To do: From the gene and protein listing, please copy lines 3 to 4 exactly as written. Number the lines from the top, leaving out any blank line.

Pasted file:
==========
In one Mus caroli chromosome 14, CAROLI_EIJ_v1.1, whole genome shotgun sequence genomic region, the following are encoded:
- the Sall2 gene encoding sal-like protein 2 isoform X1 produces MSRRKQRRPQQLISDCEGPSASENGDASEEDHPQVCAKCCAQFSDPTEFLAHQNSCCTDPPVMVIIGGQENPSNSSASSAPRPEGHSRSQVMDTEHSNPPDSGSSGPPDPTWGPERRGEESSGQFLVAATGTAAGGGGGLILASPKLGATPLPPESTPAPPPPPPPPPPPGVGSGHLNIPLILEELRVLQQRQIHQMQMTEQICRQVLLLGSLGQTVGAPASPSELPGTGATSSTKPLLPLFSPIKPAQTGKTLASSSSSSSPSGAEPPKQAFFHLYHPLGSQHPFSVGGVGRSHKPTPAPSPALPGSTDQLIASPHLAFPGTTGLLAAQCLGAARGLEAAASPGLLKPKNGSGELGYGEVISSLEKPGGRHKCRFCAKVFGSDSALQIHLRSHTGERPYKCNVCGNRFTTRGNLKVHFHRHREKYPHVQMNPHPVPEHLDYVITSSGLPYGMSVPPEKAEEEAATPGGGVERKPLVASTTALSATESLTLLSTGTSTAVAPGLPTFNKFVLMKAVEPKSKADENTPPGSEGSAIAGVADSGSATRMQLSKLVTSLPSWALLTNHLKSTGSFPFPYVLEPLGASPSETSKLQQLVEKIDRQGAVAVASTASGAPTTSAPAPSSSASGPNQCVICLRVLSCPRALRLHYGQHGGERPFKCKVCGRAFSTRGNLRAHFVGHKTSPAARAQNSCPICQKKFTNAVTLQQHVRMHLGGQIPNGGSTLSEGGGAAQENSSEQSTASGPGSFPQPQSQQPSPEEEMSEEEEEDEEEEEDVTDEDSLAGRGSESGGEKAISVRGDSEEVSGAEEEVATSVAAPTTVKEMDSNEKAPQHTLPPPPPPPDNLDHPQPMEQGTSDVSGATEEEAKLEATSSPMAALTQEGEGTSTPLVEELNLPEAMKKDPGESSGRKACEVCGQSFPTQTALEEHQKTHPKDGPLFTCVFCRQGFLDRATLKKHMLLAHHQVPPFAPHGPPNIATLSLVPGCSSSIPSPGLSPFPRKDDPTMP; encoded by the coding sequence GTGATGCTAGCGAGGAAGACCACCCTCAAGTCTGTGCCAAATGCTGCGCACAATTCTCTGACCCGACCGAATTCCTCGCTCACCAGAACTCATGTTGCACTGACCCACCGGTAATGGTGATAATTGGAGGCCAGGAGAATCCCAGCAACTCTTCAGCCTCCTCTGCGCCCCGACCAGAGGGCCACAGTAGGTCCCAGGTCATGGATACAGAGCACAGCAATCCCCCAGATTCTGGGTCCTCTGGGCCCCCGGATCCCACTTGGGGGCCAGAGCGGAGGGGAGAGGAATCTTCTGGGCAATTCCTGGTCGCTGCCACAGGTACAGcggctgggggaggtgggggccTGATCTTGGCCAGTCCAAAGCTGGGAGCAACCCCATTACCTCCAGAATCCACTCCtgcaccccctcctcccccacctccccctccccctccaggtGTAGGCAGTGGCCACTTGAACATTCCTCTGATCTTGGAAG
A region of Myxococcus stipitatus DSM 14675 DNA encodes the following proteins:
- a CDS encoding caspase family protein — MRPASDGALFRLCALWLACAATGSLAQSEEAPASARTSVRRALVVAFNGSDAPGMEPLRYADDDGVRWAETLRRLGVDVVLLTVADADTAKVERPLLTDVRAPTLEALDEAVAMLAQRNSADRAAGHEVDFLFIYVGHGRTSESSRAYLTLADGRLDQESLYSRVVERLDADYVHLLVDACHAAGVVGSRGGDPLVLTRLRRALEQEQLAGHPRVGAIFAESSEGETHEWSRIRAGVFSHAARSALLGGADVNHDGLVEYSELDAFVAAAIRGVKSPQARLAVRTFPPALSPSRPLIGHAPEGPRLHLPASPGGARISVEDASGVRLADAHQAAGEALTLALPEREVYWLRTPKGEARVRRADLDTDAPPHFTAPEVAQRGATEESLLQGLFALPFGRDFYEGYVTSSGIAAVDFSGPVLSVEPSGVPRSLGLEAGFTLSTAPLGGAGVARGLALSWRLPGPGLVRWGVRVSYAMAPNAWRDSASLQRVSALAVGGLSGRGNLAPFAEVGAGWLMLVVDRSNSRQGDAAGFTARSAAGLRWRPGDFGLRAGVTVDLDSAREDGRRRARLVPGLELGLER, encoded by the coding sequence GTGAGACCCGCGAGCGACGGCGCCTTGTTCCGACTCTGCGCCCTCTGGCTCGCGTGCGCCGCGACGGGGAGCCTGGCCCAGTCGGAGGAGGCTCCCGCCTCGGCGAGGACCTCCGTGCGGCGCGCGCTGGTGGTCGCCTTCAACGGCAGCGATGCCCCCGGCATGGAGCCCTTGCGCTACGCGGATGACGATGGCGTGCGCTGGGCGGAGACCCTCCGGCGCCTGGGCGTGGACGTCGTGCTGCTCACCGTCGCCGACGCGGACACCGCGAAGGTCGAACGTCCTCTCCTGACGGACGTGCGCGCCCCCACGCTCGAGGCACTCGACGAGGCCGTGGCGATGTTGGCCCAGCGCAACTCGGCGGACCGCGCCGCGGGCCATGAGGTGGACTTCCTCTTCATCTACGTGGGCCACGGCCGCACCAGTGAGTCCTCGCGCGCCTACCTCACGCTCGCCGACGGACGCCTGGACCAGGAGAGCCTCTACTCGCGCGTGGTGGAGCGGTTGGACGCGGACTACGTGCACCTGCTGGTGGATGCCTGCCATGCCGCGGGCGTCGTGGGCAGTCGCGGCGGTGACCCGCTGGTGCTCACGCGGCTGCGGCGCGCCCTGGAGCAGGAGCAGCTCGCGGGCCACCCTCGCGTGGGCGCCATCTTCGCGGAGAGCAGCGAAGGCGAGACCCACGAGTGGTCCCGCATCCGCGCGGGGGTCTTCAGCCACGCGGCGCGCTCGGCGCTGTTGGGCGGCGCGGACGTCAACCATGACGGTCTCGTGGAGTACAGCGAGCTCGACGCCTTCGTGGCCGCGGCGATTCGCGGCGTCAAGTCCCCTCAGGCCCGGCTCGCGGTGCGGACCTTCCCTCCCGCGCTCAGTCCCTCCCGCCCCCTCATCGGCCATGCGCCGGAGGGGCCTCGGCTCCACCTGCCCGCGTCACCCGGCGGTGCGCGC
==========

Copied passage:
A region of Myxococcus stipitatus DSM 14675 DNA encodes the following proteins:
- a CDS encoding caspase family protein — MRPASDGALFRLCALWLACAATGSLAQSEEAPASARTSVRRALVVAFNGSDAPGMEPLRYADDDGVRWAETLRRLGVDVVLLTVADADTAKVERPLLTDVRAPTLEALDEAVAMLAQRNSADRAAGHEVDFLFIYVGHGRTSESSRAYLTLADGRLDQESLYSRVVERLDADYVHLLVDACHAAGVVGSRGGDPLVLTRLRRALEQEQLAGHPRVGAIFAESSEGETHEWSRIRAGVFSHAARSALLGGADVNHDGLVEYSELDAFVAAAIRGVKSPQARLAVRTFPPALSPSRPLIGHAPEGPRLHLPASPGGARISVEDASGVRLADAHQAAGEALTLALPEREVYWLRTPKGEARVRRADLDTDAPPHFTAPEVAQRGATEESLLQGLFALPFGRDFYEGYVTSSGIAAVDFSGPVLSVEPSGVPRSLGLEAGFTLSTAPLGGAGVARGLALSWRLPGPGLVRWGVRVSYAMAPNAWRDSASLQRVSALAVGGLSGRGNLAPFAEVGAGWLMLVVDRSNSRQGDAAGFTARSAAGLRWRPGDFGLRAGVTVDLDSAREDGRRRARLVPGLELGLER, encoded by the coding sequence GTGAGACCCGCGAGCGACGGCGCCTTGTTCCGACTCTGCGCCCTCTGGCTCGCGTGCGCCGCGACGGGGAGCCTGGCCCAGTCGGAGGAGGCTCCCGCCTCGGCGAGGACCTCCGTGCGGCGCGCGCTGGTGGTCGCCTTCAACGGCAGCGATGCCCCCGGCATGGAGCCCTTGCGCTACGCGGATGACGATGGCGTGCGCTGGGCGGAGACCCTCCGGCGCCTGGGCGTGGACGTCGTGCTGCTCACCGTCGCCGACGCGGACACCGCGAAGGTCGAACGTCCTCTCCTGACGGACGTGCGCGCCCCCACGCTCGAGGCACTCGACGAGGCCGTGGCGATGTTGGCCCAGCGCAACTCGGCGGACCGCGCCGCGGGCCATGAGGTGGACTTCCTCTTCATCTACGTGGGCCACGGCCGCACCAGTGAGTCCTCGCGCGCCTACCTCACGCTCGCCGACGGACGCCTGGACCAGGAGAGCCTCTACTCGCGCGTGGTGGAGCGGTTGGACGCGGACTACGTGCACCTGCTGGTGGATGCCTGCCATGCCGCGGGCGTCGTGGGCAGTCGCGGCGGTGACCCGCTGGTGCTCACGCGGCTGCGGCGCGCCCTGGAGCAGGAGCAGCTCGCGGGCCACCCTCGCGTGGGCGCCATCTTCGCGGAGAGCAGCGAAGGCGAGACCCACGAGTGGTCCCGCATCCGCGCGGGGGTCTTCAGCCACGCGGCGCGCTCGGCGCTGTTGGGCGGCGCGGACGTCAACCATGACGGTCTCGTGGAGTACAGCGAGCTCGACGCCTTCGTGGCCGCGGCGATTCGCGGCGTCAAGTCCCCTCAGGCCCGGCTCGCGGTGCGGACCTTCCCTCCCGCGCTCAGTCCCTCCCGCCCCCTCATCGGCCATGCGCCGGAGGGGCCTCGGCTCCACCTGCCCGCGTCACCCGGCGGTGCGCGC